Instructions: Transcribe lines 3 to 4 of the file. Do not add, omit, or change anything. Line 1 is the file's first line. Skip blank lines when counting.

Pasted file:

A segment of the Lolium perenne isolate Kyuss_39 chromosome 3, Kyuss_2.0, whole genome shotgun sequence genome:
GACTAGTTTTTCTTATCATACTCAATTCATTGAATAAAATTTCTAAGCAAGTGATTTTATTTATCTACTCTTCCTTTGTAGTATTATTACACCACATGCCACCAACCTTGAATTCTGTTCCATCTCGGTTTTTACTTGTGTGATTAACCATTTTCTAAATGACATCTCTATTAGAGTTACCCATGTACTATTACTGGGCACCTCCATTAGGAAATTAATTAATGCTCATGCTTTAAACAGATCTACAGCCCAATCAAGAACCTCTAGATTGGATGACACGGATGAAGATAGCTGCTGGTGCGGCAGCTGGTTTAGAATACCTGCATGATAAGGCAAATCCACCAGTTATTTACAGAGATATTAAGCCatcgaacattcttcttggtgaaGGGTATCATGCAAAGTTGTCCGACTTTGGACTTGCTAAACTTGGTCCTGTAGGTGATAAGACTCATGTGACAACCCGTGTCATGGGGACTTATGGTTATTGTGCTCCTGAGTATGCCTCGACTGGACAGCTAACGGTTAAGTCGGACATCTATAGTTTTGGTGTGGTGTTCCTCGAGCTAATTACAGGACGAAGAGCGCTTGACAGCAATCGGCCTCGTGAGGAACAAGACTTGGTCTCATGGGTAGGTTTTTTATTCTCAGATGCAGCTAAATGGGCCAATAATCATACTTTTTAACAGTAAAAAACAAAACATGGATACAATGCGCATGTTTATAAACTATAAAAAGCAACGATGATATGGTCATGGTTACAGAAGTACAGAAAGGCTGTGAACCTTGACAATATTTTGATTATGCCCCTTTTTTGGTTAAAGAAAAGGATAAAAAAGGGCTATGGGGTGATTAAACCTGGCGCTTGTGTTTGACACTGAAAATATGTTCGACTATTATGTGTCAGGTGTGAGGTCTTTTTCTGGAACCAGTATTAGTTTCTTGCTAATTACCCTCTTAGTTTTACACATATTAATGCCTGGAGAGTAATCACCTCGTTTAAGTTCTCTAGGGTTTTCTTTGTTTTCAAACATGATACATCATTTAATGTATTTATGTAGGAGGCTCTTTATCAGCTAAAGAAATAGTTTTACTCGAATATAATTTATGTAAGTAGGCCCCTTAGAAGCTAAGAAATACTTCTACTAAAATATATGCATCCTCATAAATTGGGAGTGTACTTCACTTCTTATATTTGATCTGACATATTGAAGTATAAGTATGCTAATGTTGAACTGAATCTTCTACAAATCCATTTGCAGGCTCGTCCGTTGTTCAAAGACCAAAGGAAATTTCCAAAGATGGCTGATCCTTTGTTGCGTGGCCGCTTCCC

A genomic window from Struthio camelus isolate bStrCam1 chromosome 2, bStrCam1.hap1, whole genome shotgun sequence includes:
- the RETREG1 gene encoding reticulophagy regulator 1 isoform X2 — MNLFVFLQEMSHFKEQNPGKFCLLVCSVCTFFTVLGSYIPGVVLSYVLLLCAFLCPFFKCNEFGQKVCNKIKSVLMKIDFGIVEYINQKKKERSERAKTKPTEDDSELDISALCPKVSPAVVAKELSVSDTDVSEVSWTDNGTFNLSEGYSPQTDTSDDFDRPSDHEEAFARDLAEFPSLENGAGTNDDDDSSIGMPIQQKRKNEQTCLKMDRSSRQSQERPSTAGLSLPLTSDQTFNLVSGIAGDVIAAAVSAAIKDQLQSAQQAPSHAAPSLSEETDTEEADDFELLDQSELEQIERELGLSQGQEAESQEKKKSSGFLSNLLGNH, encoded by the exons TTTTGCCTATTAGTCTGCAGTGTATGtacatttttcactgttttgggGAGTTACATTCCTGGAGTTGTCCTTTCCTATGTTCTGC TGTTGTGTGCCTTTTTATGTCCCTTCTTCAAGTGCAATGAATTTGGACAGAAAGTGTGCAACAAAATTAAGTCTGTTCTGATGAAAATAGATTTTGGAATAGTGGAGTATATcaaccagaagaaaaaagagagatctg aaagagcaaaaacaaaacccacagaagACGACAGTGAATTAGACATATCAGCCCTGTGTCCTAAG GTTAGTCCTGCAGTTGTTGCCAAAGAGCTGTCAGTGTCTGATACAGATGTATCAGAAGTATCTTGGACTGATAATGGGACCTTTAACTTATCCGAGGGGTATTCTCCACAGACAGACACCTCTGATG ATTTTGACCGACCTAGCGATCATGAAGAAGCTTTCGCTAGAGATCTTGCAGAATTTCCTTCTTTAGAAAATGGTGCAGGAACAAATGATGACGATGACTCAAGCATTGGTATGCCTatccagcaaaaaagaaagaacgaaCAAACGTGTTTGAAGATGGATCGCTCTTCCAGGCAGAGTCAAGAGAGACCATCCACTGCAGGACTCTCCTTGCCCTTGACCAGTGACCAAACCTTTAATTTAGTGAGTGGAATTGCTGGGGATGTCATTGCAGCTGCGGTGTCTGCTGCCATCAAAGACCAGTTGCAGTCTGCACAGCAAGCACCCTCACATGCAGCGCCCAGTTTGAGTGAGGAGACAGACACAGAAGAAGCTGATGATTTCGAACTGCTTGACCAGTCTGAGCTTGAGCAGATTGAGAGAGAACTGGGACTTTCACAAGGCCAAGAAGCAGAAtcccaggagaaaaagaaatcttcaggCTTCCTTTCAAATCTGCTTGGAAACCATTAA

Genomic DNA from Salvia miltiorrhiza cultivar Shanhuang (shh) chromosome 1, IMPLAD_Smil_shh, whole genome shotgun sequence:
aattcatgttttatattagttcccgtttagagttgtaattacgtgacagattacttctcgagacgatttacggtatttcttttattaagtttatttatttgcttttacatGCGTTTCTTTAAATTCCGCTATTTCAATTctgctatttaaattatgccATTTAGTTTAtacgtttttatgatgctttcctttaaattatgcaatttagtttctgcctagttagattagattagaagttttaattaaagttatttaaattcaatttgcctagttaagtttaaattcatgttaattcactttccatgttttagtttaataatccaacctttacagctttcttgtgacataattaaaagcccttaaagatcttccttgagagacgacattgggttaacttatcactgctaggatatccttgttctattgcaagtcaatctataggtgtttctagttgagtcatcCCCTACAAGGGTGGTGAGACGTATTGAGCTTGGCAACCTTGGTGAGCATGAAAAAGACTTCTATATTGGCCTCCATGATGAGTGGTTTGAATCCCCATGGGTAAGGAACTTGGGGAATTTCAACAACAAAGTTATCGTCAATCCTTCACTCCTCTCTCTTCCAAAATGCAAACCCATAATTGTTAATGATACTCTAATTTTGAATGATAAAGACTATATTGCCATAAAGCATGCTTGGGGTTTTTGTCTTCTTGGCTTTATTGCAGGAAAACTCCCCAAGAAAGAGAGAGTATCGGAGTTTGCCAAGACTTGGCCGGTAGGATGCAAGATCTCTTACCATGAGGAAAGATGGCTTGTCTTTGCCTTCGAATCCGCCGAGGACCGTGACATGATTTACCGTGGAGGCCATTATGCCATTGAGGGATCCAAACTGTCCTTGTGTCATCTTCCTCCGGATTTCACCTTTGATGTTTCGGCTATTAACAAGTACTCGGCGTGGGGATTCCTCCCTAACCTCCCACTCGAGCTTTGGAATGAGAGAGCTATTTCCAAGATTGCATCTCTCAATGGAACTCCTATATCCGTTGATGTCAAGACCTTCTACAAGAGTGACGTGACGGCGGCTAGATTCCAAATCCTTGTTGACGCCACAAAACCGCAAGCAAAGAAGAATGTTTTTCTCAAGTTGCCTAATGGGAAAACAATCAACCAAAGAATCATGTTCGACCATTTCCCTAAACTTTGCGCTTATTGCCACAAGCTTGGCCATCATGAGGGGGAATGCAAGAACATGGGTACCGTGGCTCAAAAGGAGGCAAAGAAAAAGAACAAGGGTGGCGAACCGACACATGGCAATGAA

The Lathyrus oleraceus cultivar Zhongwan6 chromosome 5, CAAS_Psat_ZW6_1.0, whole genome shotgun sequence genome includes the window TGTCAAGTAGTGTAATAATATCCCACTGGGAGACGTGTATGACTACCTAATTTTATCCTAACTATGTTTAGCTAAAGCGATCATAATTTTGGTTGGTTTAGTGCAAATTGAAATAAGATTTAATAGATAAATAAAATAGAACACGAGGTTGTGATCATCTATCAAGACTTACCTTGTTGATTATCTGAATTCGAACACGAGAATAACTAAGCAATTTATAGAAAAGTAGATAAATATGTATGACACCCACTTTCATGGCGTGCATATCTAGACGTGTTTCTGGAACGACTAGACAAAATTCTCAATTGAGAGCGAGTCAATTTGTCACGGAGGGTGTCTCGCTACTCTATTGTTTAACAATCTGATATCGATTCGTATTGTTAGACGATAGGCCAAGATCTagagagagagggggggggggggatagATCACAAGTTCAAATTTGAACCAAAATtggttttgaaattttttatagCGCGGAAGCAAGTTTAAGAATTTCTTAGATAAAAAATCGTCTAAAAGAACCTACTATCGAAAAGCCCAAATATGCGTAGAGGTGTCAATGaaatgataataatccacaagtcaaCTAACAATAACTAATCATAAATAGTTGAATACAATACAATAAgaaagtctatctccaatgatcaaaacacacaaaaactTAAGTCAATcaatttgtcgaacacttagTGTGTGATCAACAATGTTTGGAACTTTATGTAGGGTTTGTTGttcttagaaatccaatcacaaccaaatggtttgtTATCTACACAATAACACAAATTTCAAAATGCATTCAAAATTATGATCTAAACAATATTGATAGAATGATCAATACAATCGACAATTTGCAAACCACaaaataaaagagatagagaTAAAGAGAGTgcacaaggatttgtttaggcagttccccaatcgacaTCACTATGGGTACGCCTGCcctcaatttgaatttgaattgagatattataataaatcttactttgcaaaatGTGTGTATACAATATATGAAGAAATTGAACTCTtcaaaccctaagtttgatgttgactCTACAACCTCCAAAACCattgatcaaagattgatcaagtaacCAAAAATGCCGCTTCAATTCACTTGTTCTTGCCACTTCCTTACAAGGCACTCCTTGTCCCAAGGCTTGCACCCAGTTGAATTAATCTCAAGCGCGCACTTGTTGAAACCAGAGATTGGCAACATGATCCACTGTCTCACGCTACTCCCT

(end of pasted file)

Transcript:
A genomic window from Struthio camelus isolate bStrCam1 chromosome 2, bStrCam1.hap1, whole genome shotgun sequence includes:
- the RETREG1 gene encoding reticulophagy regulator 1 isoform X2 — MNLFVFLQEMSHFKEQNPGKFCLLVCSVCTFFTVLGSYIPGVVLSYVLLLCAFLCPFFKCNEFGQKVCNKIKSVLMKIDFGIVEYINQKKKERSERAKTKPTEDDSELDISALCPKVSPAVVAKELSVSDTDVSEVSWTDNGTFNLSEGYSPQTDTSDDFDRPSDHEEAFARDLAEFPSLENGAGTNDDDDSSIGMPIQQKRKNEQTCLKMDRSSRQSQERPSTAGLSLPLTSDQTFNLVSGIAGDVIAAAVSAAIKDQLQSAQQAPSHAAPSLSEETDTEEADDFELLDQSELEQIERELGLSQGQEAESQEKKKSSGFLSNLLGNH, encoded by the exons TTTTGCCTATTAGTCTGCAGTGTATGtacatttttcactgttttgggGAGTTACATTCCTGGAGTTGTCCTTTCCTATGTTCTGC TGTTGTGTGCCTTTTTATGTCCCTTCTTCAAGTGCAATGAATTTGGACAGAAAGTGTGCAACAAAATTAAGTCTGTTCTGATGAAAATAGATTTTGGAATAGTGGAGTATATcaaccagaagaaaaaagagagatctg aaagagcaaaaacaaaacccacagaagACGACAGTGAATTAGACATATCAGCCCTGTGTCCTAAG GTTAGTCCTGCAGTTGTTGCCAAAGAGCTGTCAGTGTCTGATACAGATGTATCAGAAGTATCTTGGACTGATAATGGGACCTTTAACTTATCCGAGGGGTATTCTCCACAGACAGACACCTCTGATG ATTTTGACCGACCTAGCGATCATGAAGAAGCTTTCGCTAGAGATCTTGCAGAATTTCCTTCTTTAGAAAATGGTGCAGGAACAAATGATGACGATGACTCAAGCATTGGTATGCCTatccagcaaaaaagaaagaacgaaCAAACGTGTTTGAAGATGGATCGCTCTTCCAGGCAGAGTCAAGAGAGACCATCCACTGCAGGACTCTCCTTGCCCTTGACCAGTGACCAAACCTTTAATTTAGTGAGTGGAATTGCTGGGGATGTCATTGCAGCTGCGGTGTCTGCTGCCATCAAAGACCAGTTGCAGTCTGCACAGCAAGCACCCTCACATGCAGCGCCCAGTTTGAGTGAGGAGACAGACACAGAAGAAGCTGATGATTTCGAACTGCTTGACCAGTCTGAGCTTGAGCAGATTGAGAGAGAACTGGGACTTTCACAAGGCCAAGAAGCAGAAtcccaggagaaaaagaaatcttcaggCTTCCTTTCAAATCTGCTTGGAAACCATTAA